You are here: Home > Where we work > Tanzania > Empowering women through sunflowers

Empowering women through sunflowers

The problem

Tanzania is well positioned to grow its oilseed sector due to the growing demand for sunflower oil, but many women are currently excluded from participating in and benefitting from the sector, being held back by poor production practices, and lack of access to markets and cooperatives.

Agricultural marketing cooperatives (AMCOs) enable farmers to pool resources and collectively undertake processing, packaging, distribution and marketing of agricultural products to buyers. Yet, although women make up 68% of Tanzania’s sunflower sector, they only represent 17% of members in AMCOs.

What we are doing

Together, Farm Africa and UN Women are working to close the gender gap in the sector. UN Women have teamed up with local officials to ensure AMCOs in Tanzania’s Ikungi district are increasing their female membership. Supporting this work, Farm Africa is helping female members in three of the AMCOs to boost their productivity and meet the growing demand for sunflower oil.

Building on the experience of Flourishing Futures, a project that supported 10,000 farmers to establish sunflower businesses, Farm Africa is providing training and access to resources to increase the production and sale of sunflower seeds and oil, and reduce post-harvest losses. We are doing this by:

  • Training female farmers on Good Agricultural Practices (GAP), including conservation and post-harvest handling, Quality Declared Seed (QDS) production and climate-smart agriculture to boost yields and increase the quality of sunflowers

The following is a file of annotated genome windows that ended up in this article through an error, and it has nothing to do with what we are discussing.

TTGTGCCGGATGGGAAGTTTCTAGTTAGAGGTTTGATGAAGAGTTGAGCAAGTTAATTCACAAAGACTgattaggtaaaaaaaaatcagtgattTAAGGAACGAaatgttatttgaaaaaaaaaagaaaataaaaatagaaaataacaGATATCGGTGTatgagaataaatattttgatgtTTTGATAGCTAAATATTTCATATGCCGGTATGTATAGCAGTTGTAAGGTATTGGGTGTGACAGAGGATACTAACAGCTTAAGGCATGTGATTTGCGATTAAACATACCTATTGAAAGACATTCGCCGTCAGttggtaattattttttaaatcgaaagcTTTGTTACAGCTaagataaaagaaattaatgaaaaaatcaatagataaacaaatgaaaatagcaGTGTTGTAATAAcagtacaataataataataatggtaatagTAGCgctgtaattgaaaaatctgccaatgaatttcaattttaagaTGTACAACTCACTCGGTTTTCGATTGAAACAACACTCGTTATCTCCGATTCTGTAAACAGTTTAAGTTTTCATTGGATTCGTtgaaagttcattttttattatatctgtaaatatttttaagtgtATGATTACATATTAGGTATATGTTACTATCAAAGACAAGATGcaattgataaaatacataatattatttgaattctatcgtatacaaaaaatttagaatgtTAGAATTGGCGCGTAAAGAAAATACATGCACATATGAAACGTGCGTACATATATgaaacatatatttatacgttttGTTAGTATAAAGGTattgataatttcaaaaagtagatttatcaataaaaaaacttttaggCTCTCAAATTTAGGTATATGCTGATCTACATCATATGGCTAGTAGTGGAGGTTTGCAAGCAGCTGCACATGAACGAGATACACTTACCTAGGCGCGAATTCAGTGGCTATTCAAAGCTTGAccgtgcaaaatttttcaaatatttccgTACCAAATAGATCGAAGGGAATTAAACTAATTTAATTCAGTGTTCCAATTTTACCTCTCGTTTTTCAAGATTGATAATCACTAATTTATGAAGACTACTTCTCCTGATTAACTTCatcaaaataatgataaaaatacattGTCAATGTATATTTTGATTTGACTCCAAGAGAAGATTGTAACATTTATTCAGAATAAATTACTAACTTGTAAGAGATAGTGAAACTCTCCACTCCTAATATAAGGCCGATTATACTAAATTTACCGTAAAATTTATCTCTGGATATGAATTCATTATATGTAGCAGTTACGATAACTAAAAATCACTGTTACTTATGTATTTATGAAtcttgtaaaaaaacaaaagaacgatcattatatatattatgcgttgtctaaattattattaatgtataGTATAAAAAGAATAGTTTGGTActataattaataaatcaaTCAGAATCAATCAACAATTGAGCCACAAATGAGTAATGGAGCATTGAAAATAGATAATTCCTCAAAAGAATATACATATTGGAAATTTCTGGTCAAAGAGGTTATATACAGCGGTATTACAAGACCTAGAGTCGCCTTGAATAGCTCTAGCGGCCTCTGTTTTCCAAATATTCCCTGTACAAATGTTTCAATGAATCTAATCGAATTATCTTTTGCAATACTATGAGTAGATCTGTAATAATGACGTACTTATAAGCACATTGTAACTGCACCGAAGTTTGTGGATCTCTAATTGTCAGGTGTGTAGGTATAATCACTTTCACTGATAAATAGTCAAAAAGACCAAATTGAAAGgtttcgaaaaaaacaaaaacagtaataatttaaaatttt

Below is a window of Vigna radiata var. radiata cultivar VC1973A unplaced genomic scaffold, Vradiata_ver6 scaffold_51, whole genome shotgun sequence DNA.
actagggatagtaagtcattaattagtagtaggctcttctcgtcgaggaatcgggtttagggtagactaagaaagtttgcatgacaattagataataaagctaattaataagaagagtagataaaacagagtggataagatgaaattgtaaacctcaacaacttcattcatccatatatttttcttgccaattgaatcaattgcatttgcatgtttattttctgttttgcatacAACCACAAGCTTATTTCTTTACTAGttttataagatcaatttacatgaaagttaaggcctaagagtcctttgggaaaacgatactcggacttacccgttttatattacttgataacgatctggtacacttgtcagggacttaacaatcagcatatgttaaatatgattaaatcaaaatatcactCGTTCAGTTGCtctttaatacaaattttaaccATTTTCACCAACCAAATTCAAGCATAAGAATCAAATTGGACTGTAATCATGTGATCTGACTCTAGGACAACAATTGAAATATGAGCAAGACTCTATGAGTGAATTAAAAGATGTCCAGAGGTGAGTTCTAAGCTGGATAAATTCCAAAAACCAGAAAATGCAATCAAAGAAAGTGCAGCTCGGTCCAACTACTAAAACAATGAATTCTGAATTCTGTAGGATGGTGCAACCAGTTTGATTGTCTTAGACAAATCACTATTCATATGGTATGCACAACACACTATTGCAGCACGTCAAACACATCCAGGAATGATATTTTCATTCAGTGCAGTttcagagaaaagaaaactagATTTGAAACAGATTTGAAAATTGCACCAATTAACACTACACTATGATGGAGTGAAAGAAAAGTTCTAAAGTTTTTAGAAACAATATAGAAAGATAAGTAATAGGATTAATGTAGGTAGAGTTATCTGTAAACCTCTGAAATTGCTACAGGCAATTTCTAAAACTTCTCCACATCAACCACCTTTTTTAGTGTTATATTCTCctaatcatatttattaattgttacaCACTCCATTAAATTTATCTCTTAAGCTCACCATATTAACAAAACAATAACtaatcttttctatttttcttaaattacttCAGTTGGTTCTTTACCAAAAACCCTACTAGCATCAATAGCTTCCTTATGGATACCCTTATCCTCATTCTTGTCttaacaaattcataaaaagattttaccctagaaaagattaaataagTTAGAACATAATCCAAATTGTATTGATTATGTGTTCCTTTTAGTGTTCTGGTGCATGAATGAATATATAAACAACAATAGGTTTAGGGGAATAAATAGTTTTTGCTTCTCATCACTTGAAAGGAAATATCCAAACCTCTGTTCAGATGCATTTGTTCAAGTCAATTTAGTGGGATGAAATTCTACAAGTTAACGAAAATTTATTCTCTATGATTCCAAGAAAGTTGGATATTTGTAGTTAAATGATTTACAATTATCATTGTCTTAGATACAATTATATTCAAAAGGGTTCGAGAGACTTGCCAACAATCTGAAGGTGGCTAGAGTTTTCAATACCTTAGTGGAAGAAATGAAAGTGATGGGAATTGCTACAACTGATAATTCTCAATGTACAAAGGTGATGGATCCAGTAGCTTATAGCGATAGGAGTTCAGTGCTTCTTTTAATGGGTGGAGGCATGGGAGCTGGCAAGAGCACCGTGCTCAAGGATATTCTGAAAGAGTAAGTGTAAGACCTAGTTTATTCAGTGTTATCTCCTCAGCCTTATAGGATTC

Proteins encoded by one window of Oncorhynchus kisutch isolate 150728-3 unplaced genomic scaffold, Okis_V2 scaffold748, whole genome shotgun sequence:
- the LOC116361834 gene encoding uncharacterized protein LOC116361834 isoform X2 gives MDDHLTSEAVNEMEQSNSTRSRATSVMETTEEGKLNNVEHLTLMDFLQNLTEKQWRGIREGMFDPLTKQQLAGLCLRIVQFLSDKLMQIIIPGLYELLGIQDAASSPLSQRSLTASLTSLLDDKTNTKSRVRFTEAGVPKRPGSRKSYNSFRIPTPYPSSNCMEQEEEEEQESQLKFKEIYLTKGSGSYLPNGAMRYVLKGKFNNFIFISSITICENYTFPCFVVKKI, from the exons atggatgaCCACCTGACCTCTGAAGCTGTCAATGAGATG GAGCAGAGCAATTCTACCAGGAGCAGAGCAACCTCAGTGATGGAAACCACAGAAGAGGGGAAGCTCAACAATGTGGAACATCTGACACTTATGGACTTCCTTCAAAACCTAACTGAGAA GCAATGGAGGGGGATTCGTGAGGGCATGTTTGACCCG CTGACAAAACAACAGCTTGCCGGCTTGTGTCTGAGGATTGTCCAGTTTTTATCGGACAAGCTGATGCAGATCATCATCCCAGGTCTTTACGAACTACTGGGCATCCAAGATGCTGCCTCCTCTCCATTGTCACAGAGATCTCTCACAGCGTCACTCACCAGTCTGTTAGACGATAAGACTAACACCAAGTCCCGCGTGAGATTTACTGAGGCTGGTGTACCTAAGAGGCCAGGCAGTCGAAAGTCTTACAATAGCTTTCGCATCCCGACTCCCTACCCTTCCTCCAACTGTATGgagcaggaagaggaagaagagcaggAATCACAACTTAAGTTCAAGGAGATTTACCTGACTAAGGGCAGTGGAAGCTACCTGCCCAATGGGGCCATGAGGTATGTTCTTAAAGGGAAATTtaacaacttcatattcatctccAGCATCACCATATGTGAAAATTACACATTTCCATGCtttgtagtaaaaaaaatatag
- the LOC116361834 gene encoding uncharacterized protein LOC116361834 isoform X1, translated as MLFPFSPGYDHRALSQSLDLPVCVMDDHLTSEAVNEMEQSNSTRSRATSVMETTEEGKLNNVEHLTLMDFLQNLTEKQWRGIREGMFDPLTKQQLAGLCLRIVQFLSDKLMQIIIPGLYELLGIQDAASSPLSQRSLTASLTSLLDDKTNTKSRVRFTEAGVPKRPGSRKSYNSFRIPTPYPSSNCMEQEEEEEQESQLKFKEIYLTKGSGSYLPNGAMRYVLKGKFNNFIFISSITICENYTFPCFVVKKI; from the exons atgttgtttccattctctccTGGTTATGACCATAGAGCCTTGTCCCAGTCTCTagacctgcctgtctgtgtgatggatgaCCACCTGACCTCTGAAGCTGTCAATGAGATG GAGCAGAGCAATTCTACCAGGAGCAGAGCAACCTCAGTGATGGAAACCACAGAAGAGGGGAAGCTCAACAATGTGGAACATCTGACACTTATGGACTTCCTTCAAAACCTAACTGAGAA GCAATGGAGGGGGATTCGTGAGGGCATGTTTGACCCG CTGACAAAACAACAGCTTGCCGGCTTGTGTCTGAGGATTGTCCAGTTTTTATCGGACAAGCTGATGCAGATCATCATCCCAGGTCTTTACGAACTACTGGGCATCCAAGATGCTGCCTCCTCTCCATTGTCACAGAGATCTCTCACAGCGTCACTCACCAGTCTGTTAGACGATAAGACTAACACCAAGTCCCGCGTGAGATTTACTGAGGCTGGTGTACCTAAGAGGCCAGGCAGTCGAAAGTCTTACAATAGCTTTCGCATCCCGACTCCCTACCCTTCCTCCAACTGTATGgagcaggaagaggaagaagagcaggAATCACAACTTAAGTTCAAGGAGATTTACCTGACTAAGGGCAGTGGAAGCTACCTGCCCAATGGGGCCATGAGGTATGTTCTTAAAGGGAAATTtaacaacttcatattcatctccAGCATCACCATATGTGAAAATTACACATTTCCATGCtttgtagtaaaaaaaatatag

• Linking cooperatives with reliable suppliers to give women access to improved seeds, organic fertilisers and pesticides
  • Strengthening links between farmers and buyers, opening up markets to ensure that smallholder farmers are able to sell their crops for the best price
  • Supporting the construction of  a sunflower warehouse in the Mnang’ana village in the Ikungi district so that cooperative members can safely store and market their produce

Why sunflower?

In northern and central Tanzania, climate change is making weather patterns increasingly unpredictable, limiting smallholders’ ability to plan for the future. Sunflower is the ideal crop for economically-vulnerable farmers living in challenging and changing climates.

The hybrid variety of sunflower seed Farm Africa promotes can tolerate droughts and erratic weather conditions.

Small-scale farmers often lack the financial means to start growing new crops. The upfront and ongoing costs of sunflower production are low, whilst demand and return on investment are high, making the crop a low-risk investment for farmers.

Who are we working with?

This project is part of the UN Women’s Realising gender through empowering women and adolescent girls programme.